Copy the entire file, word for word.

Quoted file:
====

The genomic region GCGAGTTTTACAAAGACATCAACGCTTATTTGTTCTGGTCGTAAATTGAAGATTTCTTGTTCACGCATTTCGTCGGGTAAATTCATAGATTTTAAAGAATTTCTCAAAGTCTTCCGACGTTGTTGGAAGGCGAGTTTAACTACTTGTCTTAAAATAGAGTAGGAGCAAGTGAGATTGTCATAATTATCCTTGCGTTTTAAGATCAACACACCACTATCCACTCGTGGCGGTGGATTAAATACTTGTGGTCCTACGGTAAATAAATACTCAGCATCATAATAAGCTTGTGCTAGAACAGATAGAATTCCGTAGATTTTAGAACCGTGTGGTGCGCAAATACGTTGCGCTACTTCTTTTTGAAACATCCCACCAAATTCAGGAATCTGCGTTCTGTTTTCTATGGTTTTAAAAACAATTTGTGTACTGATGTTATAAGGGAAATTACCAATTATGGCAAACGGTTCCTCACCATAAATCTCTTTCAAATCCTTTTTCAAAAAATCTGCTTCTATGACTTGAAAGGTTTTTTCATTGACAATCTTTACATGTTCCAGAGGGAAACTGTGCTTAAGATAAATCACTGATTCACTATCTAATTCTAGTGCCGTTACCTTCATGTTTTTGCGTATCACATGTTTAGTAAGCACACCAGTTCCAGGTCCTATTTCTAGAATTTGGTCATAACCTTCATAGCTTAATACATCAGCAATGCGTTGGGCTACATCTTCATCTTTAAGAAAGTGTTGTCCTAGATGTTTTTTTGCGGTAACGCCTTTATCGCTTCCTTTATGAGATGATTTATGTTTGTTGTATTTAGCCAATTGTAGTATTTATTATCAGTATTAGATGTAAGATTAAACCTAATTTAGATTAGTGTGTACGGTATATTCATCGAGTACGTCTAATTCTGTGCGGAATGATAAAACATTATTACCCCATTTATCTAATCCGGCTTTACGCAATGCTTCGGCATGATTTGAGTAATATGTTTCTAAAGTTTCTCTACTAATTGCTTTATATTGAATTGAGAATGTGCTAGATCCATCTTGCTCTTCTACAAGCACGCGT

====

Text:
The genomic region GCGAGTTTTACAAAGACATCAACGCTTATTTGTTCTGGTCGTAAATTGAAGATTTCTTGTTCACGCATTTCGTCGGGTAAATTCATAGATTTTAAAGAATTTCTCAAAGTCTTCCGACGTTGTTGGAAGGCGAGTTTAACTACTTGTCTTAAAATAGAGTAGGAGCAAGTGAGATTGTCATAATTATCCTTGCGTTTTAAGATCAACACACCACTATCCACTCGTGGCGGTGGATTAAATACTTGTGGTCCTACGGTAAATAAATACTCAGCATCATAATAAGCTTGTGCTAGAACAGATAGAATTCCGTAGATTTTAGAACCGTGTGGTGCGCAAATACGTTGCGCTACTTCTTTTTGAAACATCCCACCAAATTCAGGAATCTGCGTTCTGTTTTCTATGGTTTTAAAAACAATTTGTGTACTGATGTTATAAGGGAAATTACCAATTATGGCAAACGGTTCCTCACCATAAATCTCTTTCAAATCCTTTTTCAAAAAATCTGCTTCTATGACTTGAAAGGTTTTTTCATTGACAATCTTTACATGTTCCAGAGGGAAACTGTGCTTAAGATAAATCACTGATTCACTATCTAATTCTAGTGCCGTTACCTTCATGTTTTTGCGTATCACATGTTTAGTAAGCACACCAGTTCCAGGTCCTATTTCTAGAATTTGGTCATAACCTTCATAGCTTAATACATCAGCAATGCGTTGGGCTACATCTTCATCTTTAAGAAAGTGTTGTCCTAGATGTTTTTTTGCGGTAACGCCTTTATCGCTTCCTTTATGAGATGATTTATGTTTGTTGTATTTAGCCAATTGTAGTATTTATTATCAGTATTAGATGTAAGATTAAACCTAATTTAGATTAGTGTGTACGGTATATTCATCGAGTACGTCTAATTCTGTGCGGAATGATAAAACATTATTACCCCATTTATCTAATCCGGCTTTACGCAATGCTTCGGCATGATTTGAGTAATATGTTTCTAAAGTTTCTCTACTAATTGCTTTATATTGAATTGAGAATGTGCTAGATCCATCTTGCTCTTCTACAAGCACGCGT